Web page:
To the credit of each participant, our coaches, and the Harwood Institute itself, the remaining curriculum was not only framed within the concurrent crises we as humans were (and still are) facing, but specifically and thoughtfully tailored to address them. By using the tools provided by the lab and creating a space for raw and authentic communication and vulnerability, our lab experience was strengthened beyond what any of us could have imagined.

Personally, it allowed me a new outlet for dealing with my own emotions as well as a new way to engage with others in my various communities (family, friends, work, etc.) in approachable and meaningful ways—even with such difficult circumstances surrounding us in so many different ways.

It impacted me not only as an emerging leader in our field, but more importantly, as a human being. Building relationships with new colleagues and maintaining/deepening existing relationships with friends and family have taken on a whole new level of intentionality and importance.

Somehow, even in these challenging times, even being 1000+ miles away from most of my friends and family, my relationships have become stronger. How? By applying the core principle from Harwood to my day-to-day life.

I am forever grateful for this experience at this time in my life and in the world. It was and continues to be invaluable.

Focusing Forward
In many ways, our experiences were very similar. We were both living or had lived in Indiana for a number of years. We both have degrees in philanthropic studies. We both worked in the nonprofit sector, albeit in very different environments. We would both be 2020/21 TPF Fellows. And we both came with open minds and the desire to learn more.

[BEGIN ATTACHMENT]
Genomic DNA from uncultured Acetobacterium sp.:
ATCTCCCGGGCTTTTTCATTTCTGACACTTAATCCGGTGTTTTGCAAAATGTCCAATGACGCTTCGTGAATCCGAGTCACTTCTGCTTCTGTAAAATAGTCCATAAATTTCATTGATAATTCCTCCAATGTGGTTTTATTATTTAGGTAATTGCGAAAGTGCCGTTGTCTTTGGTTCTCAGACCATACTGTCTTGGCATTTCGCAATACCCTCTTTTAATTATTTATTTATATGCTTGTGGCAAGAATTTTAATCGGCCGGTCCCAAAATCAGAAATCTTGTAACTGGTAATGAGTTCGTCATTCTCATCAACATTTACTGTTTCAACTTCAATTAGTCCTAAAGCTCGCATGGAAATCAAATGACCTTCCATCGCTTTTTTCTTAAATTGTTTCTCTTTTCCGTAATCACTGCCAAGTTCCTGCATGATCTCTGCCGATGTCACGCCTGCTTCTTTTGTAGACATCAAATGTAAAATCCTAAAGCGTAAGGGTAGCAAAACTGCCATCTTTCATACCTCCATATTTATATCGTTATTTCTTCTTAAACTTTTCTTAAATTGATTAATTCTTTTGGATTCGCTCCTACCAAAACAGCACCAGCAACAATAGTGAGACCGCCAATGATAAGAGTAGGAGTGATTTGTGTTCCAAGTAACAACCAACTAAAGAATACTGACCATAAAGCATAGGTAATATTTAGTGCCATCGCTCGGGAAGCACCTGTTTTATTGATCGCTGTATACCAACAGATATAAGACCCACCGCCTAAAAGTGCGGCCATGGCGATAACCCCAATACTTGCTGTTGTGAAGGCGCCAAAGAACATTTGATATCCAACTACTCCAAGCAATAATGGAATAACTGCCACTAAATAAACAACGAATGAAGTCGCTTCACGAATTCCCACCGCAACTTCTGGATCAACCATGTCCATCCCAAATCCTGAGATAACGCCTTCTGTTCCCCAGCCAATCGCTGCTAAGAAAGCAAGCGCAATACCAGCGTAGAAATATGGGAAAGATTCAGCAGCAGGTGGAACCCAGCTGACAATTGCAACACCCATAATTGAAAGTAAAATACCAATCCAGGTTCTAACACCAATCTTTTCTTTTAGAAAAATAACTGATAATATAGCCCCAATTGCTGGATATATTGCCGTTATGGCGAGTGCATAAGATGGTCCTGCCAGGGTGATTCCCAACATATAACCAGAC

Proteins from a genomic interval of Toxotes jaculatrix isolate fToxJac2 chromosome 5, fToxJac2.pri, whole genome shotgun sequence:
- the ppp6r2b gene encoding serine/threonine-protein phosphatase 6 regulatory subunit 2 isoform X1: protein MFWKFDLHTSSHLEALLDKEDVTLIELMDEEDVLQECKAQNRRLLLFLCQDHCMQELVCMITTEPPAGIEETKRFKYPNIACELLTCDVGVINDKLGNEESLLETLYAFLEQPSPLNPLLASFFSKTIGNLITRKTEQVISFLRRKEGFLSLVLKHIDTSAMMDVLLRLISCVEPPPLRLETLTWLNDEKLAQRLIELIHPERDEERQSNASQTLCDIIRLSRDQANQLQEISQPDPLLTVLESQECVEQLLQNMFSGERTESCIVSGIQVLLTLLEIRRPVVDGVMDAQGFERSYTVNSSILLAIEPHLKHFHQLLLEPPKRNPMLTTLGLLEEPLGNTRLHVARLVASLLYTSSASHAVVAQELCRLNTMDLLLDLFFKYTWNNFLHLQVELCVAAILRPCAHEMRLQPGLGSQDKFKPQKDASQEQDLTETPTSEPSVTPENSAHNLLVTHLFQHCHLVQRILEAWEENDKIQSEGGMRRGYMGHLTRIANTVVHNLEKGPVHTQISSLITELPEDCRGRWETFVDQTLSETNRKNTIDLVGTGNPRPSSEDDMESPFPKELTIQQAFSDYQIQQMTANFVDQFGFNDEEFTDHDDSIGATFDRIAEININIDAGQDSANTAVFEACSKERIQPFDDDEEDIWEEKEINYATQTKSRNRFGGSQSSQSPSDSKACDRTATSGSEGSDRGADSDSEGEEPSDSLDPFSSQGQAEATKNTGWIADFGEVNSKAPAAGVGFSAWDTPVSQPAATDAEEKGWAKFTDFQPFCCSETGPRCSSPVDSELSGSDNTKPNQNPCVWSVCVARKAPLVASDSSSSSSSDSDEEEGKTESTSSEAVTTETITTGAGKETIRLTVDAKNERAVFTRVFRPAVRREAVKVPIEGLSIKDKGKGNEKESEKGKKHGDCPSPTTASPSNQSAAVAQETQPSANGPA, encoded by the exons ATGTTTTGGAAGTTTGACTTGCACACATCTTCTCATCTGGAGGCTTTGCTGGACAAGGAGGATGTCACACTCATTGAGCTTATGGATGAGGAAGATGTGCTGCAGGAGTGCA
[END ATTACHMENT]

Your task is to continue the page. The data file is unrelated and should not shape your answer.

There’s beauty in diversity—we are different people, with different backgrounds and experiences. We had different mindsets when we took the lab and had different communities in mind. But we realized that we are stronger, better aware, and more conscientious of what we need to do to Turn Outward and listen deeply to our new communities. Completing the Harwood Institute’s Virtual Lab was a critical step for us to become smarter, more empathetic, and more effective philanthropists and community members.

Our shared aspiration for the future? To positively impact each of our new communities throughout our respective careers. To authentically connect with others within our communities. To see and approach the challenges of the world through aspirations over barriers. And to help create new realities as a result.

And we look forward to realizing that future together.